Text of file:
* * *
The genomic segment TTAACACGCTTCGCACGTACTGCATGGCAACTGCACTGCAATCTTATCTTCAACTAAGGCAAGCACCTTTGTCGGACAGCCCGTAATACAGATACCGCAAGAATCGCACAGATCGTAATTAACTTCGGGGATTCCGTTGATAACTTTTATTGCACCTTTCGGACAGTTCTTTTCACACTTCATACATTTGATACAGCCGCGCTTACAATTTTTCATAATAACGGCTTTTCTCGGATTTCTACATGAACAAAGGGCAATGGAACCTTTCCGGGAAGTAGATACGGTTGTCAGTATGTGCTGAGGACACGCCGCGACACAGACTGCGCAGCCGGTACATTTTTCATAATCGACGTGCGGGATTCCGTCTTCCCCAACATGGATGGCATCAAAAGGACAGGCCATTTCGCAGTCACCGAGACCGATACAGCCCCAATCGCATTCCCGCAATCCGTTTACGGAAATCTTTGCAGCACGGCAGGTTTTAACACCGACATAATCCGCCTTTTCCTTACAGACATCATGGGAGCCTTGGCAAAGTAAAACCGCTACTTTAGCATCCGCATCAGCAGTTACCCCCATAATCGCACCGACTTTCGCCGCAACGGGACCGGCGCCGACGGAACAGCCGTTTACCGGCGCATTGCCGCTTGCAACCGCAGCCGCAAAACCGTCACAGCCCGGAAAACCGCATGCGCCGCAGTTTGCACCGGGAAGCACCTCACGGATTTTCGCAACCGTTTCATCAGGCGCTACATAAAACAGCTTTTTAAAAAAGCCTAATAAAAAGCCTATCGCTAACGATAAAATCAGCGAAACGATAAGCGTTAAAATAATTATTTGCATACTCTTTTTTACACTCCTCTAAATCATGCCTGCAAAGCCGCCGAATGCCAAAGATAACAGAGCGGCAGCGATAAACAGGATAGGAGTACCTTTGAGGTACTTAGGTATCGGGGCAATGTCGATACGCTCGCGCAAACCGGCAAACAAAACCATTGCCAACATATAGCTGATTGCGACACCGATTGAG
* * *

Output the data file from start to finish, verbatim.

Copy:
The genomic segment TTAACACGCTTCGCACGTACTGCATGGCAACTGCACTGCAATCTTATCTTCAACTAAGGCAAGCACCTTTGTCGGACAGCCCGTAATACAGATACCGCAAGAATCGCACAGATCGTAATTAACTTCGGGGATTCCGTTGATAACTTTTATTGCACCTTTCGGACAGTTCTTTTCACACTTCATACATTTGATACAGCCGCGCTTACAATTTTTCATAATAACGGCTTTTCTCGGATTTCTACATGAACAAAGGGCAATGGAACCTTTCCGGGAAGTAGATACGGTTGTCAGTATGTGCTGAGGACACGCCGCGACACAGACTGCGCAGCCGGTACATTTTTCATAATCGACGTGCGGGATTCCGTCTTCCCCAACATGGATGGCATCAAAAGGACAGGCCATTTCGCAGTCACCGAGACCGATACAGCCCCAATCGCATTCCCGCAATCCGTTTACGGAAATCTTTGCAGCACGGCAGGTTTTAACACCGACATAATCCGCCTTTTCCTTACAGACATCATGGGAGCCTTGGCAAAGTAAAACCGCTACTTTAGCATCCGCATCAGCAGTTACCCCCATAATCGCACCGACTTTCGCCGCAACGGGACCGGCGCCGACGGAACAGCCGTTTACCGGCGCATTGCCGCTTGCAACCGCAGCCGCAAAACCGTCACAGCCCGGAAAACCGCATGCGCCGCAGTTTGCACCGGGAAGCACCTCACGGATTTTCGCAACCGTTTCATCAGGCGCTACATAAAACAGCTTTTTAAAAAAGCCTAATAAAAAGCCTATCGCTAACGATAAAATCAGCGAAACGATAAGCGTTAAAATAATTATTTGCATACTCTTTTTTACACTCCTCTAAATCATGCCTGCAAAGCCGCCGAATGCCAAAGATAACAGAGCGGCAGCGATAAACAGGATAGGAGTACCTTTGAGGTACTTAGGTATCGGGGCAATGTCGATACGCTCGCGCAAACCGGCAAACAAAACCATTGCCAACATATAGCTGATTGCGACACCGATTGAG